single database, use

         database                relay
         suffix                  "dc=virtual,dc=naming,dc=context"
         relay                   "dc=real,dc=naming,dc=context"
         overlay                 rwm
         rwm-suffixmassage       "dc=real,dc=naming,dc=context"

       To implement a plain virtual naming context mapping that looks  up  the
       real naming context for each operation, use

         database                relay
         suffix                  "dc=virtual,dc=naming,dc=context"
         overlay                 rwm
         rwm-suffixmassage       "dc=real,dc=naming,dc=context"

       This  is  useful, for instance, to relay different databases that share
       the terminal portion of the naming context (the one that is rewritten).

       To implement the old-fashioned suffixalias, e.g. mapping the virtual to
       the  real naming context, but not the results back from the real to the
       virtual naming context, use

         database                relay
         suffix                  "dc=virtual,dc=naming,dc=context"
         relay                   "dc=real,dc=naming,dc=context"
         overlay                 rwm
         rwm-rewriteEngine       on
         rwm-rewriteContext      default
         rwm-rewriteRule         "dc=virtual,dc=naming,dc=context"
                                 "dc=real,dc=naming,dc=context" ":@"
         rwm-rewriteContext      searchFilter
         rwm-rewriteContext      searchEntryDN
         rwm-rewriteContext      searchAttrDN
         rwm-rewriteContext      matchedDN

       Note that the slapo-rwm(5) overlay is  instantiated,  but  the  rewrite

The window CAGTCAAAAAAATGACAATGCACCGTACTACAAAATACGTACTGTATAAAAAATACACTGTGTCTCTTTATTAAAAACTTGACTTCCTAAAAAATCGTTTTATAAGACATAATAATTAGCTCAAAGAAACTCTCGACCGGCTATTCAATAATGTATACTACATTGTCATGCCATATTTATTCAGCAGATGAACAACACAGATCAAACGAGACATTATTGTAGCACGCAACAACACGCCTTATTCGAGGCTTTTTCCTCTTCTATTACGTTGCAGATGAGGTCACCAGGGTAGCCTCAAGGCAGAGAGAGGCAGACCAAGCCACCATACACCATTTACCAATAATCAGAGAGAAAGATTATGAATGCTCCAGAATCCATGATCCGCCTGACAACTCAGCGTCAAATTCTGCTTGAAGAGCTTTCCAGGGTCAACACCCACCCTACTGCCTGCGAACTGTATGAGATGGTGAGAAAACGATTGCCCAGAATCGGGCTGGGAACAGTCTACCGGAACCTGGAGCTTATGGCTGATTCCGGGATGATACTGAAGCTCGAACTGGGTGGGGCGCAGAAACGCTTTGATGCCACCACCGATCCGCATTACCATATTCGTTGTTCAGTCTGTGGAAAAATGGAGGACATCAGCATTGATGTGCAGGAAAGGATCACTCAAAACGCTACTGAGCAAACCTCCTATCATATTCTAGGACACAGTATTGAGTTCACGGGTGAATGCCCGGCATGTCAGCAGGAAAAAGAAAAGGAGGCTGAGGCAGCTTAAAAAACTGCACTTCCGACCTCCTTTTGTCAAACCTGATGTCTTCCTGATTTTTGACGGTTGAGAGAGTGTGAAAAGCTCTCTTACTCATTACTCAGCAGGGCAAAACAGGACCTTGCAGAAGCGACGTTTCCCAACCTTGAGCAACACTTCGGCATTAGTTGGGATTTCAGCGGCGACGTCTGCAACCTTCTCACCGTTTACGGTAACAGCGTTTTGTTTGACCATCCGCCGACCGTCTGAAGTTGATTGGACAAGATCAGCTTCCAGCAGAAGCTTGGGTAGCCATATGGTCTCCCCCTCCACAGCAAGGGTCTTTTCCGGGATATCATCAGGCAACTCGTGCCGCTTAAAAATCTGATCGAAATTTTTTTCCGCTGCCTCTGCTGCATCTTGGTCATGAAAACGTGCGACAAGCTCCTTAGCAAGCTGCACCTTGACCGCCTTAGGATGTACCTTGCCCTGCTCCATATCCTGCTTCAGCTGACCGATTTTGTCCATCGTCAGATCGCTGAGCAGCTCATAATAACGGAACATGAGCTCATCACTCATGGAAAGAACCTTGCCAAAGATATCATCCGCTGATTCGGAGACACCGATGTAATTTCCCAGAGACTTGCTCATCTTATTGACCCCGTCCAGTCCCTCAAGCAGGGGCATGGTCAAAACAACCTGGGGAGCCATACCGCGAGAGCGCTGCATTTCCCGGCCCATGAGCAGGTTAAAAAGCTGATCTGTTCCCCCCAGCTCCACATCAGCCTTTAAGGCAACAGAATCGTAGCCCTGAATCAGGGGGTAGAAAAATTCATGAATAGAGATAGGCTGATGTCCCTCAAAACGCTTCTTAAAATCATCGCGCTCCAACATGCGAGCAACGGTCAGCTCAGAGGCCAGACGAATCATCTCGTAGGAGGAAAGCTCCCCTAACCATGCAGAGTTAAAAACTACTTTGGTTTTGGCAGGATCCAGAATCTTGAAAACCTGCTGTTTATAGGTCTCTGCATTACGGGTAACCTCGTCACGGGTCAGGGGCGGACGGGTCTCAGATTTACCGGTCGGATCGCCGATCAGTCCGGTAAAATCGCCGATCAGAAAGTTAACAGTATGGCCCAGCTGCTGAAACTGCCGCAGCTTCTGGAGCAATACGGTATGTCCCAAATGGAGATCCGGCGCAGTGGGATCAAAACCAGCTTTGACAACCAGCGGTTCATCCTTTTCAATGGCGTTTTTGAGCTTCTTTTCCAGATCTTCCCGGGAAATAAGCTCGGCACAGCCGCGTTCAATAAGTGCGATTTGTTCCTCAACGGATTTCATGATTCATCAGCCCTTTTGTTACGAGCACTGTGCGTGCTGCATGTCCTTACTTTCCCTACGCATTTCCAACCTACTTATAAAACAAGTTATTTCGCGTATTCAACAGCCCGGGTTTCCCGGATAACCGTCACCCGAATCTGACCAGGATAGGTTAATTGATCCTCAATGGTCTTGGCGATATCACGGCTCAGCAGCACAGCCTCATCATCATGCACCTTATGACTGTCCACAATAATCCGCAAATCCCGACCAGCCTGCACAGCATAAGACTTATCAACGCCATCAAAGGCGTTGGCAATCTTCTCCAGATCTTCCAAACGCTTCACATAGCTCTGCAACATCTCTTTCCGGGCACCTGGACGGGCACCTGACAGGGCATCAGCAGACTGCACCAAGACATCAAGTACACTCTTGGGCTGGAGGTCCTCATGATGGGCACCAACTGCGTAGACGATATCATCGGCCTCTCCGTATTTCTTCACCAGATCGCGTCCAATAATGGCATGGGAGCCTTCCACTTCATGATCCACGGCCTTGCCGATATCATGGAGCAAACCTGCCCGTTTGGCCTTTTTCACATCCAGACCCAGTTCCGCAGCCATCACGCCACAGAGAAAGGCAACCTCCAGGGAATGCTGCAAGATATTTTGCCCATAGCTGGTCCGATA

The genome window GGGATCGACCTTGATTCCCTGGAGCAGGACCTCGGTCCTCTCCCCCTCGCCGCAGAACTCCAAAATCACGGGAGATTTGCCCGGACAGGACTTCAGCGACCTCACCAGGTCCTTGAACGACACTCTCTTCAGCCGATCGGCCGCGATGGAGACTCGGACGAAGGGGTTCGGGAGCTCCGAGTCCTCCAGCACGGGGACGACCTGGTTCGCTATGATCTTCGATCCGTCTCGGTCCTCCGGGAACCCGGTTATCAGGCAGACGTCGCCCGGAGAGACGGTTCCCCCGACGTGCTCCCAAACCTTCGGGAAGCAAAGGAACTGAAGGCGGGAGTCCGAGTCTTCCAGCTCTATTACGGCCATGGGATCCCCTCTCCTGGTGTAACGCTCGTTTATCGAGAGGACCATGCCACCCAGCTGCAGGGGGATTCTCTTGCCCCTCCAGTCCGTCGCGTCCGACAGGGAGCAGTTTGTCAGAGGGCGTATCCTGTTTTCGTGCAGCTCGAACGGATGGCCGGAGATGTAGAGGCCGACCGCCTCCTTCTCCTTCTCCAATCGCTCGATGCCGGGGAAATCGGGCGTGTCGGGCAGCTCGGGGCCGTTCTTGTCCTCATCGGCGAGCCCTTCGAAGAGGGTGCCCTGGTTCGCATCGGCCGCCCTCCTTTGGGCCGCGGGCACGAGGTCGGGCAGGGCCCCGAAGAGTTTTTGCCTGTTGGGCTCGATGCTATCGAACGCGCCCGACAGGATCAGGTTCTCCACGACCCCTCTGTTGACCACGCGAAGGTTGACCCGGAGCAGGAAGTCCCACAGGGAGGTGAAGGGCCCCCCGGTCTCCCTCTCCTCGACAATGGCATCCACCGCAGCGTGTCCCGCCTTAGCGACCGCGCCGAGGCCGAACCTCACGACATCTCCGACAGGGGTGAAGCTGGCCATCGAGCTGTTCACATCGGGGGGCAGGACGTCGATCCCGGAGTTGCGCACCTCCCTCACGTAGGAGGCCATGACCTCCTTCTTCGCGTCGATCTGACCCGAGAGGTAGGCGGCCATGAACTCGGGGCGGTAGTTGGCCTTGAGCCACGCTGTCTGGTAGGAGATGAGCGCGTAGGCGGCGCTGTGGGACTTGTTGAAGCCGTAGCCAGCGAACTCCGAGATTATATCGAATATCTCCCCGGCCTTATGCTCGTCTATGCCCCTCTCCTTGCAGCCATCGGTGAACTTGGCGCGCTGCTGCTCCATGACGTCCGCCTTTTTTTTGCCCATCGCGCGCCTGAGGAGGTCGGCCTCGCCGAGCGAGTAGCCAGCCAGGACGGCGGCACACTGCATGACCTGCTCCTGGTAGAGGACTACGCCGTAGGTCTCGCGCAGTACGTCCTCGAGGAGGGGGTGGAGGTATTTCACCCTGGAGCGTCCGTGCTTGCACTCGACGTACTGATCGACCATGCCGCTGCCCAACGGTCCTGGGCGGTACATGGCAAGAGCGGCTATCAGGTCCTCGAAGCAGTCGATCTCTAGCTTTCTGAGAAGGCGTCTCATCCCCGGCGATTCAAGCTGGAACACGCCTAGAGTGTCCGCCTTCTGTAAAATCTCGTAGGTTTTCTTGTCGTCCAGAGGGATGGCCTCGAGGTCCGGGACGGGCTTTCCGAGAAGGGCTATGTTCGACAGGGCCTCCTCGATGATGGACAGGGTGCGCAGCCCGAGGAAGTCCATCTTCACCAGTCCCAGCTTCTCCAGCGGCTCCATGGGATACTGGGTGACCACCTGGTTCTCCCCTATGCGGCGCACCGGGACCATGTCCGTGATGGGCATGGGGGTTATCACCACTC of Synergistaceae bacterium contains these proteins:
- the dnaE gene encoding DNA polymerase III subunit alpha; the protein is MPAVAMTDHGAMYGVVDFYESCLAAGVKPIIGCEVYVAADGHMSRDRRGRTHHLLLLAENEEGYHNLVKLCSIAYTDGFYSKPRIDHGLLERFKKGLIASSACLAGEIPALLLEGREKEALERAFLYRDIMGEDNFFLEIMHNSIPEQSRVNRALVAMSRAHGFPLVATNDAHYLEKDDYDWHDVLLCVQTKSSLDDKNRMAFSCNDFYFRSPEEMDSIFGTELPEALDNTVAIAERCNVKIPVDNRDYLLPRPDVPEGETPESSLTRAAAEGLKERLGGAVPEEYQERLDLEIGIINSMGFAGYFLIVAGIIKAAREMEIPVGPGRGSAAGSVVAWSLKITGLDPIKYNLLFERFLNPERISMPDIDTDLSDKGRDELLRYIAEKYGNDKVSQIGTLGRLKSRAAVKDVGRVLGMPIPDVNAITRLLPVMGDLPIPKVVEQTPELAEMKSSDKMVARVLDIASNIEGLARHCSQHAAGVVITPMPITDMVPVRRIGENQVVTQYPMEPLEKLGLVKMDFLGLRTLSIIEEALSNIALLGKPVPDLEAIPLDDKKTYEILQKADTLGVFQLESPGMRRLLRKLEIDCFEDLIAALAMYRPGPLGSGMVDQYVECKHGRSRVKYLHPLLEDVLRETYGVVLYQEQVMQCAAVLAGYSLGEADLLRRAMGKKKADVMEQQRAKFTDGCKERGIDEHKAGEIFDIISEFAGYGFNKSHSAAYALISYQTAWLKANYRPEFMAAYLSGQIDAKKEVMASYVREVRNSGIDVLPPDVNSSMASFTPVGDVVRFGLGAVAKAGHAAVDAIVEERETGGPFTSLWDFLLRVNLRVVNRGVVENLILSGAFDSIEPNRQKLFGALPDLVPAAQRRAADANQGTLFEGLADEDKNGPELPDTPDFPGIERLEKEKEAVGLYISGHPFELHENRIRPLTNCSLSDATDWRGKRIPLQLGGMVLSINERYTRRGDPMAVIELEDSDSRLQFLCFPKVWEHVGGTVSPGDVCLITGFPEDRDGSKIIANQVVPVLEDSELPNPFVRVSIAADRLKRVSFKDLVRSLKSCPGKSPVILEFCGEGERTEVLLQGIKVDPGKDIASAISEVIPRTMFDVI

rules  are  written  explicitly,  rather than automatically as with the
       rwm-suffixmassage statement, to map all  the  virtual  to  real  naming
       context data flow, but none of the real to virtual.

       Access rules:

         database                bdb
         suffix                  "dc=example,dc=com"
         # skip...
         access to dn.subtree="dc=example,dc=com"
                 by dn.exact="cn=Supervisor,dc=example,dc=com" write
                 by * read

         database                relay
         suffix                  "o=Example,c=US"
         relay                   "dc=example,dc=com"
         overlay                 rwm
         rwm-suffixmassage       "dc=example,dc=com"
         # skip ...
         access to dn.subtree="o=Example,c=US"
                 by dn.exact="cn=Supervisor,dc=example,dc=com" write
                 by dn.exact="cn=Relay Supervisor,dc=example,dc=com" write
                 by * read

       Note  that, in both databases, the identities (the <who> clause) are in
       the real naming context, i.e.  `dc=example,dc=com', while  the  targets
       (the  <what> clause) are in the real and in the virtual naming context,
       respectively.

ACCESS CONTROL

       The relay backend does not honor any of the  access  control  semantics
       described  in  slapd.access(5);  all access control is delegated to the
       relayed database(s).  Only  read  (=r)  access  to  the  entry  pseudo-
       attribute  and to the other attribute values of the entries returned by
       the search operation is honored, which is performed by the frontend.

FILES

       /etc/ldap/slapd.conf
              default slapd configuration file

SEE ALSO

       slapd.conf(5), slapd-config(5), slapo-rwm(5), slapd(8).